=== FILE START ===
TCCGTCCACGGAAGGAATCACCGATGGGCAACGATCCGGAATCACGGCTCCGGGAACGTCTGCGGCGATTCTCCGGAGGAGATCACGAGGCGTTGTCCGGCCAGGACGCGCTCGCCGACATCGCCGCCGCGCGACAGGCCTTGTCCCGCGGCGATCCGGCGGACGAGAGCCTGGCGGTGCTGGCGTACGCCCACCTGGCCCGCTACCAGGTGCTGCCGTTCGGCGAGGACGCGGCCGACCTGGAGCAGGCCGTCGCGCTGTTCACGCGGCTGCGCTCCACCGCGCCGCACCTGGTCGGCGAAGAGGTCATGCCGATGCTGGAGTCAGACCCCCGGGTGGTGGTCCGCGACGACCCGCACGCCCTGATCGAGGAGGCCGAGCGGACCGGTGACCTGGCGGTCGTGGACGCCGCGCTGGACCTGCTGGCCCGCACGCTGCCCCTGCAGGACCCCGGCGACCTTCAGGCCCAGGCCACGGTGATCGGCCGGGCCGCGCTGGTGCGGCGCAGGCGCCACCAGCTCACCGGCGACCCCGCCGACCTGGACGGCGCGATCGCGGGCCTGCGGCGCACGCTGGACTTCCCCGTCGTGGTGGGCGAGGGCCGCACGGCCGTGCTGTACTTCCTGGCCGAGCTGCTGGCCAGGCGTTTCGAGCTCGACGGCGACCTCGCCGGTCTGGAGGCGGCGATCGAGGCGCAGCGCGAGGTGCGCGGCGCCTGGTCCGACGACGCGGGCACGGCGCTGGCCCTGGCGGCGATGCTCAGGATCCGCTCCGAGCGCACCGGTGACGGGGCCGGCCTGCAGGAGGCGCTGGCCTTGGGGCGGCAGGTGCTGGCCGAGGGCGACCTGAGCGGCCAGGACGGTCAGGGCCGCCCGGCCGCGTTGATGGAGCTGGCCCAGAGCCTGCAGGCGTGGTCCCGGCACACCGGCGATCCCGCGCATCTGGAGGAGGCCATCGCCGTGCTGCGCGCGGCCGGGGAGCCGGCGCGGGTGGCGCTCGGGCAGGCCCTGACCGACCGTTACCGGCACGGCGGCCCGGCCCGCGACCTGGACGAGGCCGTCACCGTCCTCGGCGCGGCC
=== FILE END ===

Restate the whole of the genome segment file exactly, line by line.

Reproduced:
TCCGTCCACGGAAGGAATCACCGATGGGCAACGATCCGGAATCACGGCTCCGGGAACGTCTGCGGCGATTCTCCGGAGGAGATCACGAGGCGTTGTCCGGCCAGGACGCGCTCGCCGACATCGCCGCCGCGCGACAGGCCTTGTCCCGCGGCGATCCGGCGGACGAGAGCCTGGCGGTGCTGGCGTACGCCCACCTGGCCCGCTACCAGGTGCTGCCGTTCGGCGAGGACGCGGCCGACCTGGAGCAGGCCGTCGCGCTGTTCACGCGGCTGCGCTCCACCGCGCCGCACCTGGTCGGCGAAGAGGTCATGCCGATGCTGGAGTCAGACCCCCGGGTGGTGGTCCGCGACGACCCGCACGCCCTGATCGAGGAGGCCGAGCGGACCGGTGACCTGGCGGTCGTGGACGCCGCGCTGGACCTGCTGGCCCGCACGCTGCCCCTGCAGGACCCCGGCGACCTTCAGGCCCAGGCCACGGTGATCGGCCGGGCCGCGCTGGTGCGGCGCAGGCGCCACCAGCTCACCGGCGACCCCGCCGACCTGGACGGCGCGATCGCGGGCCTGCGGCGCACGCTGGACTTCCCCGTCGTGGTGGGCGAGGGCCGCACGGCCGTGCTGTACTTCCTGGCCGAGCTGCTGGCCAGGCGTTTCGAGCTCGACGGCGACCTCGCCGGTCTGGAGGCGGCGATCGAGGCGCAGCGCGAGGTGCGCGGCGCCTGGTCCGACGACGCGGGCACGGCGCTGGCCCTGGCGGCGATGCTCAGGATCCGCTCCGAGCGCACCGGTGACGGGGCCGGCCTGCAGGAGGCGCTGGCCTTGGGGCGGCAGGTGCTGGCCGAGGGCGACCTGAGCGGCCAGGACGGTCAGGGCCGCCCGGCCGCGTTGATGGAGCTGGCCCAGAGCCTGCAGGCGTGGTCCCGGCACACCGGCGATCCCGCGCATCTGGAGGAGGCCATCGCCGTGCTGCGCGCGGCCGGGGAGCCGGCGCGGGTGGCGCTCGGGCAGGCCCTGACCGACCGTTACCGGCACGGCGGCCCGGCCCGCGACCTGGACGAGGCCGTCACCGTCCTCGGCGCGGCC